Considerations When Selecting an EGFR Inhibitor in mCRC

For High-Definition, Click

The ASPECCT trial evaluated the efficacy of the EGFR inhibitors cetuximab and panitumumab in patients with previously treated KRAS wild-type metastatic colorectal cancer (mCRC). The results of this trial showed equivalence in response rate, progression-free survival, overall survival, or incidence of rash between the two therapies, according to John L. Marshall, MD. Based on findings from this trial and the phase III PRIME trial, the FDA approved panitumumab in combination with chemotherapy as a frontline treatment for patients with KRAS wild-type mCRC in May 2014.

Based on the efficacy and adverse event profiles of cetuximab and panitumumab, Johanna Bendell, MD, and Alan P. Venook, MD, favor panitumumab, due to the increased risk of infusion reactions with cetuximab. Heinz-Josef Lenz, MD, prefers cetuximab; in his opinion, cetuximab has less toxicity, particularly gastrointestinal toxicity. Marwan G. Fakih, MD, notes that based on the ASPECCT data, the difference in incidence of rash is small, and prophylactic treatments, such as doxycycline, minocycline, or topical hydrocortisone, may reduce the incidence of rash with panitumumab.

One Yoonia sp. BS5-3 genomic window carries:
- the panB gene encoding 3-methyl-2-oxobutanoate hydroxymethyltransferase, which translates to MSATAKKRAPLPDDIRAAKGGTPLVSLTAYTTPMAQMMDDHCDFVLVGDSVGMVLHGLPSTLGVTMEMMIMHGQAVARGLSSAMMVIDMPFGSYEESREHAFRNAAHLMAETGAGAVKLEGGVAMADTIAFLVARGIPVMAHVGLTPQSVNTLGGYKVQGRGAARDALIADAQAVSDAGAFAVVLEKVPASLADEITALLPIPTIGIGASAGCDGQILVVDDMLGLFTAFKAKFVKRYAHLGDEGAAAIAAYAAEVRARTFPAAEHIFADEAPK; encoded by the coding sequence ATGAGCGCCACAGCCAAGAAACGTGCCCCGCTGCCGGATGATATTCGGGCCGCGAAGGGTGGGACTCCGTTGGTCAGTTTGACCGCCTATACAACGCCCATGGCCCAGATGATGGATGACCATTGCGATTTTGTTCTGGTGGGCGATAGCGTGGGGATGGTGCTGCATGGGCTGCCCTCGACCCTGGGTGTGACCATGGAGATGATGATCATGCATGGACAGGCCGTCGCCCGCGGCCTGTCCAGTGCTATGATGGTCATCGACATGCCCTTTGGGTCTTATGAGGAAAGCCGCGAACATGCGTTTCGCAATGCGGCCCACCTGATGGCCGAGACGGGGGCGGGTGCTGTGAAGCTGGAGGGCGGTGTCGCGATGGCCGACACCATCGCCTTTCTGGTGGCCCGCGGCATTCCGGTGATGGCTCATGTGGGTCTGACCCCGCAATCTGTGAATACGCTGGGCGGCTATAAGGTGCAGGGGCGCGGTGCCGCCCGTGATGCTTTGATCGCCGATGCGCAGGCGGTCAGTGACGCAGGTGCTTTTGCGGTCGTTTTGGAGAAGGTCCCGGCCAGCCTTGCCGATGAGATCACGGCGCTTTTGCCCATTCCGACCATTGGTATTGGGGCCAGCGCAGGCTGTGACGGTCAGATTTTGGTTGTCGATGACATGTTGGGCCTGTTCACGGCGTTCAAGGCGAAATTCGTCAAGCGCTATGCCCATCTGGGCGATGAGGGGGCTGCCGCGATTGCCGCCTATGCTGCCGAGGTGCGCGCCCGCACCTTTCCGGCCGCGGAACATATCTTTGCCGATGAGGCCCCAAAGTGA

Following progression on an EGFR inhibitor, the panelists advise against the administration of a different EGFR inhibitor. Rather than trying a different EGFR inhibitor, Fakih suggests that he would stop therapy for 6 months and then rechallenge using the same EGFR inhibitor. Studies that explored this strategy demonstrated a favorable response rate, suggesting that rechallenge may be a viable option for these patients, Fakih believes.

Related Videos
Dana B Cardin, MD, MSCI
In this fourth episode of OncChats: Understanding Lynch Syndrome and Cancer Risk, Fay Kastrinos, MD, MPH, explains the implications of Lynch syndrome genotype on risk of colorectal cancer.
Dana B Cardin, MD, MSCI
Brian C. Grieb, MD, PhD
John L. Hays, MD, PhD
Brian C. Grieb, MD, PhD
Alaa Muslimani, MD
In this third episode of OncChats: Understanding Lynch Syndrome and Cancer Risk, Fay Kastrinos, MD, MPH, discusses testing guidance for identifying Lynch syndrome.
Laura Goff, MD
Mariana X. Byndloss, DVM, PhD
Related Content